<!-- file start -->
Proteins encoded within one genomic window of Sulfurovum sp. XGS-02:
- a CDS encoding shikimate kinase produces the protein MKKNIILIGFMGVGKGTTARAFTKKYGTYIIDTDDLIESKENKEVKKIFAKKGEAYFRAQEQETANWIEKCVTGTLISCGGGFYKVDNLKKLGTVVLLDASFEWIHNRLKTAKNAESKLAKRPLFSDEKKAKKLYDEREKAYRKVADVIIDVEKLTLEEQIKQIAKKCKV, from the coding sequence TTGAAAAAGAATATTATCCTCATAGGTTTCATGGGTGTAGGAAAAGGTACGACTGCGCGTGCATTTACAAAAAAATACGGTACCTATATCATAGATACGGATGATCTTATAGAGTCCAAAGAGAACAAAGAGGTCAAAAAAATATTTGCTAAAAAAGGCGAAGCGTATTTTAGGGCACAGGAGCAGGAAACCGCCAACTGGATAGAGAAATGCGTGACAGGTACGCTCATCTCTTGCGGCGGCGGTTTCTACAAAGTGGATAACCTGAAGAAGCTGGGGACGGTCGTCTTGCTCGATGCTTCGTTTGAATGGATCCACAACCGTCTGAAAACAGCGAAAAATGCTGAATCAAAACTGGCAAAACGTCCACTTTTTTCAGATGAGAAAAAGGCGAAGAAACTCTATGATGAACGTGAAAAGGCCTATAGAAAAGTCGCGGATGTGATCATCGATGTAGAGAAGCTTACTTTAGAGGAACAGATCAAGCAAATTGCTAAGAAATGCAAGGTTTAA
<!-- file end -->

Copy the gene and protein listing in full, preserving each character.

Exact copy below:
Proteins encoded within one genomic window of Sulfurovum sp. XGS-02:
- a CDS encoding shikimate kinase produces the protein MKKNIILIGFMGVGKGTTARAFTKKYGTYIIDTDDLIESKENKEVKKIFAKKGEAYFRAQEQETANWIEKCVTGTLISCGGGFYKVDNLKKLGTVVLLDASFEWIHNRLKTAKNAESKLAKRPLFSDEKKAKKLYDEREKAYRKVADVIIDVEKLTLEEQIKQIAKKCKV, from the coding sequence TTGAAAAAGAATATTATCCTCATAGGTTTCATGGGTGTAGGAAAAGGTACGACTGCGCGTGCATTTACAAAAAAATACGGTACCTATATCATAGATACGGATGATCTTATAGAGTCCAAAGAGAACAAAGAGGTCAAAAAAATATTTGCTAAAAAAGGCGAAGCGTATTTTAGGGCACAGGAGCAGGAAACCGCCAACTGGATAGAGAAATGCGTGACAGGTACGCTCATCTCTTGCGGCGGCGGTTTCTACAAAGTGGATAACCTGAAGAAGCTGGGGACGGTCGTCTTGCTCGATGCTTCGTTTGAATGGATCCACAACCGTCTGAAAACAGCGAAAAATGCTGAATCAAAACTGGCAAAACGTCCACTTTTTTCAGATGAGAAAAAGGCGAAGAAACTCTATGATGAACGTGAAAAGGCCTATAGAAAAGTCGCGGATGTGATCATCGATGTAGAGAAGCTTACTTTAGAGGAACAGATCAAGCAAATTGCTAAGAAATGCAAGGTTTAA